Share this article

print logo

My View: Deluge of catalogs brings holiday headaches

By Sylvia Wisher

The last of the Thanksgiving leftovers have been served to a chorus of “oh no, not again!” The overnight snowfall reminds us of the coming of another holiday season to enjoy, a new year to prepare for. And so, as in the tradition of the Olympic games, heralds the announcement “Let the Holiday Games Begin!”

Up go the twinkly lights and the banister garland. Along the mantel go the stockings all hung with care, and the Shelf Elf takes his traditional spot near the fireplace. The furniture is rearranged to make room for the tree.

Now, with eggnog in hand, I brace myself for the deluge of holiday gift catalogs.

Unlike our cherished heirloom decorations and our secret shopping gift lists, the stream of catalogs is a postal nightmare, many not wanted, most never opened.

They start coming before Thanksgiving, slowly at first, maybe a couple a week, then four to five a week. As the calendar reaches early December, the mailbox will be weighted down daily with multiple catalogs. And so it goes right up to the days before Christmas.

Mail delivery people should get paid by the pound during holiday season as a bonus.

There’s the catalog that carries “the best, the only and the unexpected,” like the electric weed-killing steamer for those people on your list that already have everything. Or the catalog of the “sharpest” gifts that offers a pocket camera/recorder pen for shooting covert photos. Be wary of anyone in the locker room with a pocket protector, my friends.

I’ve gotten several copies of the New England catalog that carries stuff you can have fun shopping for locally at Vidler’s.

I order frequently from a catalog headquartered in Maine. They go the extra step to make things convenient; when you receive the items you ordered, they helpfully include in the box – you got it – another catalog! Just in case you were foolish enough to have discarded your first, second or third one.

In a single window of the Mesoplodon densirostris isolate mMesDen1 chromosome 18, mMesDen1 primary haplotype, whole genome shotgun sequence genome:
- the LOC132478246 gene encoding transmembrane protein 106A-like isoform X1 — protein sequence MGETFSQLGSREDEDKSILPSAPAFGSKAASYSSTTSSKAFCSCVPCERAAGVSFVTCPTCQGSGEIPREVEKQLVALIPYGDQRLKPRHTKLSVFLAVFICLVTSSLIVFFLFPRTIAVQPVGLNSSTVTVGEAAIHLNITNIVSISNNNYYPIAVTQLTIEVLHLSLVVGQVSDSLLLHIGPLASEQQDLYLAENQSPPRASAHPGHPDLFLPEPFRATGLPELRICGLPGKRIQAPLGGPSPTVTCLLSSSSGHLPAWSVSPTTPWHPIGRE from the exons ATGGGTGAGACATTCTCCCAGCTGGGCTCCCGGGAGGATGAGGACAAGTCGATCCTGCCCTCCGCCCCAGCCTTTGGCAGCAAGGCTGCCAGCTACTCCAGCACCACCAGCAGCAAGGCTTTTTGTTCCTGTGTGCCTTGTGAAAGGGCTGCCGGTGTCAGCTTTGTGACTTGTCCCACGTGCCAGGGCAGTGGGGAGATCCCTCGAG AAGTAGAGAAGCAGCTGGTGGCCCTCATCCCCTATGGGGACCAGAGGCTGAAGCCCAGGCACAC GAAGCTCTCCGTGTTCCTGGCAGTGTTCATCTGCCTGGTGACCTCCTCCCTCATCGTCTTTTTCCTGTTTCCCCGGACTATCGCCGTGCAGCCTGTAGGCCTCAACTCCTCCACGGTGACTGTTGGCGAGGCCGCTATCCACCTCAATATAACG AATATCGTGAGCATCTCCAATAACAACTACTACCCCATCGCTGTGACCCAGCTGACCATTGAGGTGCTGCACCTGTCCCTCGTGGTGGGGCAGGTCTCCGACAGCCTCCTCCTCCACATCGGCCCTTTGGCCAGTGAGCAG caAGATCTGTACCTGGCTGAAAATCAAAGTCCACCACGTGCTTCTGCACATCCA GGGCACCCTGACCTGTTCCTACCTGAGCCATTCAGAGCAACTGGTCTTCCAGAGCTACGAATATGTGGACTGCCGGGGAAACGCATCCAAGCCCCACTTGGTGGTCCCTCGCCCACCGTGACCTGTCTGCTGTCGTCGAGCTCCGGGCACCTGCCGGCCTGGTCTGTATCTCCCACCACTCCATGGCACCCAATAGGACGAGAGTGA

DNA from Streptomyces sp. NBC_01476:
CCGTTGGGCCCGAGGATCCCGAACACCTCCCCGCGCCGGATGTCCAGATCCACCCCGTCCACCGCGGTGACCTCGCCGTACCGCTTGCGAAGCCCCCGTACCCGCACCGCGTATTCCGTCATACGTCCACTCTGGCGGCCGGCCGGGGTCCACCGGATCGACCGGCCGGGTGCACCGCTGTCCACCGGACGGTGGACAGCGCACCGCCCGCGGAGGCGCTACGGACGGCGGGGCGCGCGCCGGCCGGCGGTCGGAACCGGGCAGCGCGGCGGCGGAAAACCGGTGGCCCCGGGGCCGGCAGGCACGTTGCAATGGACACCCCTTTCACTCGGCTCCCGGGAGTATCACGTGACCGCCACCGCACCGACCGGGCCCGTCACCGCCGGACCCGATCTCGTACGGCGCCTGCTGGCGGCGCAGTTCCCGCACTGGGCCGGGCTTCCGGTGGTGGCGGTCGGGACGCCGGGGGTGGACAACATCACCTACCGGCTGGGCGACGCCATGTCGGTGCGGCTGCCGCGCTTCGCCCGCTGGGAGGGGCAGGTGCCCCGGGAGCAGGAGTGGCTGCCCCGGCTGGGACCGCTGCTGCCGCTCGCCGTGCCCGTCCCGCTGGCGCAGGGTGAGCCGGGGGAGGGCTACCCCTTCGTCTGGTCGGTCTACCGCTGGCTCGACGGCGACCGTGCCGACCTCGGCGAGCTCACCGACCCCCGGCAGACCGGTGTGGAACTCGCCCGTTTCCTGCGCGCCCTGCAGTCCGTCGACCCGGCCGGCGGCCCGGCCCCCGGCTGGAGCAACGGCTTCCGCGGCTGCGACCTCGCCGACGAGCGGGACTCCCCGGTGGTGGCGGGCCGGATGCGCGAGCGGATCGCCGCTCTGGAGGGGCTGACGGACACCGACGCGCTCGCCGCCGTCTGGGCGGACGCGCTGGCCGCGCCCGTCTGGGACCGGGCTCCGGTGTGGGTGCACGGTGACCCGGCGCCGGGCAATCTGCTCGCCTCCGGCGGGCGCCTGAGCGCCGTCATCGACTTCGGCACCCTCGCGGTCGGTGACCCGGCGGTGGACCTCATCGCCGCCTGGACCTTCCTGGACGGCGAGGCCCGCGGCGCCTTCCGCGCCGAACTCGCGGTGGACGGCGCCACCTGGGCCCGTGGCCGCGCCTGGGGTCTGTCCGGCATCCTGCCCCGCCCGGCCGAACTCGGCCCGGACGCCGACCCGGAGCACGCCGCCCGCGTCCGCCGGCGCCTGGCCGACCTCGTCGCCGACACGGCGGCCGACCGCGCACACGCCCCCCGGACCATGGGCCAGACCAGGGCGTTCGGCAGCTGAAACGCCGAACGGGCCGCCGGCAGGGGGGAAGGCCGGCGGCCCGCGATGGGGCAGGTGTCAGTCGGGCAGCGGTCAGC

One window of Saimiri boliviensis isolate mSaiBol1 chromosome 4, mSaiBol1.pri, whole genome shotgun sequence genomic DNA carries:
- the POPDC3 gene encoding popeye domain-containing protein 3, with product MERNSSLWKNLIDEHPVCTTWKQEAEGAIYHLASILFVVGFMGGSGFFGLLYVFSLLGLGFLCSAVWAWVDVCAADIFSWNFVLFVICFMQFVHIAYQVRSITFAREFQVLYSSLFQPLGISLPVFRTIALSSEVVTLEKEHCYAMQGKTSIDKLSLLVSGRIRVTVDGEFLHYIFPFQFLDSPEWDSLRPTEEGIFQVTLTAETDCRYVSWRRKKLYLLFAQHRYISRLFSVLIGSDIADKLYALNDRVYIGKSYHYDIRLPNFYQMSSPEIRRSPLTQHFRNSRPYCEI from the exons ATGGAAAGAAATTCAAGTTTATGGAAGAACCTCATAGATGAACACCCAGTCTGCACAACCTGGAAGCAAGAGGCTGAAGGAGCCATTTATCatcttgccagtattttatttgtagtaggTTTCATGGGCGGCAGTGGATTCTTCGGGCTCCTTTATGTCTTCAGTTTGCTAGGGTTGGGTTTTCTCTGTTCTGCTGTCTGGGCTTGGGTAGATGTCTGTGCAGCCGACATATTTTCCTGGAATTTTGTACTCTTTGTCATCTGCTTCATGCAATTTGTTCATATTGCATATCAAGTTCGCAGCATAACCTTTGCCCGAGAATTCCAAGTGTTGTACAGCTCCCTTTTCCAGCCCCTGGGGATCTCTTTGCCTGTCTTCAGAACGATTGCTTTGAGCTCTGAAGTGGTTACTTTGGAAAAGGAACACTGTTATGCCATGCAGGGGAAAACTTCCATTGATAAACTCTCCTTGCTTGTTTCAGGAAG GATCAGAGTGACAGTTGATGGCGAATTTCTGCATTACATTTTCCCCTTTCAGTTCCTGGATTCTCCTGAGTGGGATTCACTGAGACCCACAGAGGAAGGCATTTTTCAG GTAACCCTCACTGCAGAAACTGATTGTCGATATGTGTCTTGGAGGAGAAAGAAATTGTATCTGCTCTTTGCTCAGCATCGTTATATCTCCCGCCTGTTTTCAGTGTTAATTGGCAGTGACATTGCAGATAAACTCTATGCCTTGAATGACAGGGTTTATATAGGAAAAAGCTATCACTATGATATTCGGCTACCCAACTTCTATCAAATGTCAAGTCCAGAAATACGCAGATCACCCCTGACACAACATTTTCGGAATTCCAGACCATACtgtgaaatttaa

The repeat catalogs are supplemented by urgent emails reminding you of special discount sales that are in effect only for the next two days, or free shipping if you order now with a purchase of $150 or more.

Remember when you were a kid … one letter to Santa with your wishes was all it took. I never sent a letter a week to the North Pole.

The financial pages tell us brick-and-mortar stores are suffering at the hands of e-shopping, even on Black Friday. For those of us that don’t partake in the sport of competitive shopping, it’s the way to go. You can do comparative shopping without leaving your desk chair. Find what you want, where its the best price and order! No driving, parking, walking one end of the mall to the other.

Unreliable sources report that even North Pole Enterprises may join the Amazon on-line services next year!

My suggestion for the catalog glut: Save the money spent on printing and mailing out duplicate catalogs and use it to lower the merchandise price or lop off the shipping fees.

What I’d really like to do this year is to collect all the catalogs I received this holiday season and then, starting the day after Christmas, mail them, one by one in a plain brown envelope, back to the marketing directors so they can enjoy the same holiday cheer they provided me. But, alas, I’m too cheap.

Instead I’ll prepare for next year by registering on the Do Not Mail list.

Happy New Year to all!

Sylvia Wisher, of Boston, gives a generous holiday gift to her mail carrier for delivering the burden of holiday catalogs to all.
There are no comments - be the first to comment